This post is by Colin Hines, convenor of the UK Green New Deal Group.
Here we go again. A rocky international banking system is once again in need of help from governments and central banks. During the last banking and Covid crises in the UK this took the form of the Bank of England using quantitative easing (QE) to create £875 billion, without any borrowing, to provide money to prop up the banks and wider economy.
The problem was that ‘Bankers’ QE’ did not lead to investments across the nation to compensate for the economic downturn. It was mostly used by the banks to inflate the assets of the already wealthy in property and shares. ‘Covid QE‘ was a little more egalitarian, as some of the new money generated by the Bank of England was used to pay for furlough, via the Coronavirus Job Retention Scheme, at a cost of £70 billion.
QE has never been used in social or environmental crises
Neither of these QE programmes helped in any way to fund the kind of growth in economic activity the UK needs to rebuild its crumbling social infrastructure or adequately protect the environment. This will require hundreds of billions to be spent, to increase decentralised economic activity, which both reduces inequality and insecurity, whilst rebuilding social and environmental infrastructure. It will also be crucial that this is done in a way that minimises the throughput of energy and raw materials.
On Monday 20 March, the banking crisis was knocked off the top news slot by the Intergovernmental Panel on Climate Change (IPCC) report delivering a “final warning” on the climate crisis. Trillions of dollars will need to be spent globally over the next decades to address this threat.
To ensure this occurs, the gap between the scale of funding rich countries’ central banks are prepared to create to save their economies from the banking and Covid crises, compared with what they make available to solve the climate crisis has to be urgently closed. The way to achieve this was made clear over a year ago by Mia Mottley, the prime minister of Barbados, in her address to the COP26 climate summit in Glasgow. She made the crucial point that: “The central banks of the wealthiest countries engaged in $25 trillion of quantitative easing in the last 13 years. Of that, $9 trillion was spent in the last 18 months to fight the pandemic. Had we used that $25 trillion to finance the energy transition we would now be reaching that 1.5 degrees limit that is so vital to us.”
The lessons of the last week must be don’t just bail out the banks, bail out society and the planet, and that money is not the problem.
We have to challenge the myth of funding constraints
In the UK, prior to this latest banking crisis, the government’s justification of its refusal to adequately rebuild social infrastructure, to reduce regional inequalities and protect the environment was that, in these straitened times of Covid recovery and the Ukraine war, there is not enough spare money to fund such desperately needed improvements.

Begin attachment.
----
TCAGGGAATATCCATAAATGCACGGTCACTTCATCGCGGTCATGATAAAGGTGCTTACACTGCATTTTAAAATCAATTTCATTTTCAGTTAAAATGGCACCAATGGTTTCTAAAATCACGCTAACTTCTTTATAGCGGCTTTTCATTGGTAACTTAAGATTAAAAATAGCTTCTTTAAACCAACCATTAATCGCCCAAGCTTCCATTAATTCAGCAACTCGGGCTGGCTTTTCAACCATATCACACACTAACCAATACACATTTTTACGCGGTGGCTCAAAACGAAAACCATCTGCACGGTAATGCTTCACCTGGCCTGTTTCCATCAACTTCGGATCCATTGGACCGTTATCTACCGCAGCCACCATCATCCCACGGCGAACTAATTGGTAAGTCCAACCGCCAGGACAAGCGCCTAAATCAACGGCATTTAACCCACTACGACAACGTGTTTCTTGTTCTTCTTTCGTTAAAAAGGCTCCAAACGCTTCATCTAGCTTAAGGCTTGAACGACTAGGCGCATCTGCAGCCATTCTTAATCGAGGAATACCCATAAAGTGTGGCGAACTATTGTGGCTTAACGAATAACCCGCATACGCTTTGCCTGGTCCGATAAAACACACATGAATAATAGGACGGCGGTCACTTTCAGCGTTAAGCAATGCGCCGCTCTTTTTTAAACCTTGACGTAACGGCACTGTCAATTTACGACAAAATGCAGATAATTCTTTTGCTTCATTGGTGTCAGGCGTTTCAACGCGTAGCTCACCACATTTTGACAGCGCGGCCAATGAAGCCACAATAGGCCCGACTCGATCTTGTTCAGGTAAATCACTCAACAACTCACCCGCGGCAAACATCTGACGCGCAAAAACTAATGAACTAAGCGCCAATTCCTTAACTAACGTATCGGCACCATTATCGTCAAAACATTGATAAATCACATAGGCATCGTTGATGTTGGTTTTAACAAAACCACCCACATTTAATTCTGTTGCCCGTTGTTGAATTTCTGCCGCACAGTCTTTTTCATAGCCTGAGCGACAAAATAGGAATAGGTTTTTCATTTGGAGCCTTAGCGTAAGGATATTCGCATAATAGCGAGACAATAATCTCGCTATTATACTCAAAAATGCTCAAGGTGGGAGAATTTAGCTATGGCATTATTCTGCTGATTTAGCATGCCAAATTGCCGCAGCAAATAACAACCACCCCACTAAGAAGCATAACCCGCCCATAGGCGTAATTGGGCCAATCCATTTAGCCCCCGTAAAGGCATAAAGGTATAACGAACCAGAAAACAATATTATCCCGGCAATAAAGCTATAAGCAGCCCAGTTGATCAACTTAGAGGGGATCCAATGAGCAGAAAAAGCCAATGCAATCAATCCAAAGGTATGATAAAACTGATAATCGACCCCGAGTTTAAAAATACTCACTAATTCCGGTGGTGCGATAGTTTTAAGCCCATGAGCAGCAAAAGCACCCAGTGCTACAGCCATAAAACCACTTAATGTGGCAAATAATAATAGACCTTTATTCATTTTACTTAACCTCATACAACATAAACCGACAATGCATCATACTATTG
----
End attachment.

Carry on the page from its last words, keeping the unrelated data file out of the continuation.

The major opposition parties have been incredibly cautious and have done little to adequately challenge this mantra. From the Liberal Democrats and the SNP very little has emerged in terms of funding proposals. Keir Starmer’s disheartening promise was not to open a “big government chequebook” (cue for the young to reach for Google dictionary).
Given that, it will be very interesting to hear the opposition parties’ response to the tens of billions being made available overnight, if needed, to prop up the banks again. If they support that move, this could open up the possibility for Labour to rethink its ‘sound money’ approach and free it and the other opposition parties up to make a credible case for how the next government can pay for the investment this country so badly requires.
The sudden re-emergence of ‘money is no object’ thinking by the Treasury and Bank of England to support the banks should also allow Shadow Chancellor Rachel Reeves to think back to her first job in Threadneedle Street, where she studied the quantitative easing programme in Japan, which she described as being “… so remote from normal economic policy but it turned out to be a pretty good grounding from what happened in the UK a few years after.”
A hopeful, alternative plan is possible
The hundreds of billions needed could be found from three sources. First, a huge programme of quantitative easing must be restarted. Second, the estimated £55 billion a year of tax breaks for pension savers and the tax subsidy on the £70 billion a year going into ISAs must be redesigned to support employment-creating investment with social and environmental goals. Third, increased revenue through a fairer taxation system where the wealthier contribute far more must be a goal.
Such an adequately funded, hope inducing, alternative plan should be at the core of all parties’ manifestos. Unions, NGOs and political activists should make this ‘money is no object’ thinking the core of their lobbying until the next election and unite around a call for a ‘Social and Green New Deal’, funded predominantly by a third tranche of QE money. In short, make 2023 the year of QE.